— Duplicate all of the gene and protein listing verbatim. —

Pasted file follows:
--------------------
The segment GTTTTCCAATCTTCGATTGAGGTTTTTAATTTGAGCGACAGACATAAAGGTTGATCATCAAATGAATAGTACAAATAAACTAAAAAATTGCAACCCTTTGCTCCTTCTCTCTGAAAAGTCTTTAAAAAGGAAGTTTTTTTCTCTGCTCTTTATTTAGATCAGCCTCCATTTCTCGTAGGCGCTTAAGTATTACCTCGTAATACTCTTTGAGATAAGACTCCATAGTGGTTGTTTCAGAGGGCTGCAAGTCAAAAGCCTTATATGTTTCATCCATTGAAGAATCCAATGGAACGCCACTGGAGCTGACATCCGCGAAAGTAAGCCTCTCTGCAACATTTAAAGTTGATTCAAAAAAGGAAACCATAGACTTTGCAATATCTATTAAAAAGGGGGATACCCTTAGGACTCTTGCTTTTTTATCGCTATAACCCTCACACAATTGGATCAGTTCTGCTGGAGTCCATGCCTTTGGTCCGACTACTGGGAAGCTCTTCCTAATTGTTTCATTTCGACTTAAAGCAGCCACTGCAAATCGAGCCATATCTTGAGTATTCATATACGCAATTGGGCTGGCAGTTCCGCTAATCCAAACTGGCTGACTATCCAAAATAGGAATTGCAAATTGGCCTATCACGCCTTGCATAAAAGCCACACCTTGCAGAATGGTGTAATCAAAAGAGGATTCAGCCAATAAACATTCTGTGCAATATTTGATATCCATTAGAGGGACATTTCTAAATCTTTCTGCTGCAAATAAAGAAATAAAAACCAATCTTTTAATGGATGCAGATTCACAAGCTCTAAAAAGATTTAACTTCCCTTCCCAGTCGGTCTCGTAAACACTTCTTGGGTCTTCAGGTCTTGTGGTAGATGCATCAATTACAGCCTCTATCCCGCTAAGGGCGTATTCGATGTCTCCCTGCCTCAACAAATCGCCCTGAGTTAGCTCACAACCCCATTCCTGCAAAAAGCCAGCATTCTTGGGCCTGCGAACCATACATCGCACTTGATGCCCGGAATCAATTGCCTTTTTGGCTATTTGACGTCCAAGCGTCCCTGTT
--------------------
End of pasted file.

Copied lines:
The segment GTTTTCCAATCTTCGATTGAGGTTTTTAATTTGAGCGACAGACATAAAGGTTGATCATCAAATGAATAGTACAAATAAACTAAAAAATTGCAACCCTTTGCTCCTTCTCTCTGAAAAGTCTTTAAAAAGGAAGTTTTTTTCTCTGCTCTTTATTTAGATCAGCCTCCATTTCTCGTAGGCGCTTAAGTATTACCTCGTAATACTCTTTGAGATAAGACTCCATAGTGGTTGTTTCAGAGGGCTGCAAGTCAAAAGCCTTATATGTTTCATCCATTGAAGAATCCAATGGAACGCCACTGGAGCTGACATCCGCGAAAGTAAGCCTCTCTGCAACATTTAAAGTTGATTCAAAAAAGGAAACCATAGACTTTGCAATATCTATTAAAAAGGGGGATACCCTTAGGACTCTTGCTTTTTTATCGCTATAACCCTCACACAATTGGATCAGTTCTGCTGGAGTCCATGCCTTTGGTCCGACTACTGGGAAGCTCTTCCTAATTGTTTCATTTCGACTTAAAGCAGCCACTGCAAATCGAGCCATATCTTGAGTATTCATATACGCAATTGGGCTGGCAGTTCCGCTAATCCAAACTGGCTGACTATCCAAAATAGGAATTGCAAATTGGCCTATCACGCCTTGCATAAAAGCCACACCTTGCAGAATGGTGTAATCAAAAGAGGATTCAGCCAATAAACATTCTGTGCAATATTTGATATCCATTAGAGGGACATTTCTAAATCTTTCTGCTGCAAATAAAGAAATAAAAACCAATCTTTTAATGGATGCAGATTCACAAGCTCTAAAAAGATTTAACTTCCCTTCCCAGTCGGTCTCGTAAACACTTCTTGGGTCTTCAGGTCTTGTGGTAGATGCATCAATTACAGCCTCTATCCCGCTAAGGGCGTATTCGATGTCTCCCTGCCTCAACAAATCGCCCTGAGTTAGCTCACAACCCCATTCCTGCAAAAAGCCAGCATTCTTGGGCCTGCGAACCATACATCGCACTTGATGCCCGGAATCAATTGCCTTTTTGGCTATTTGACGTCCAAGCGTCCCTGTT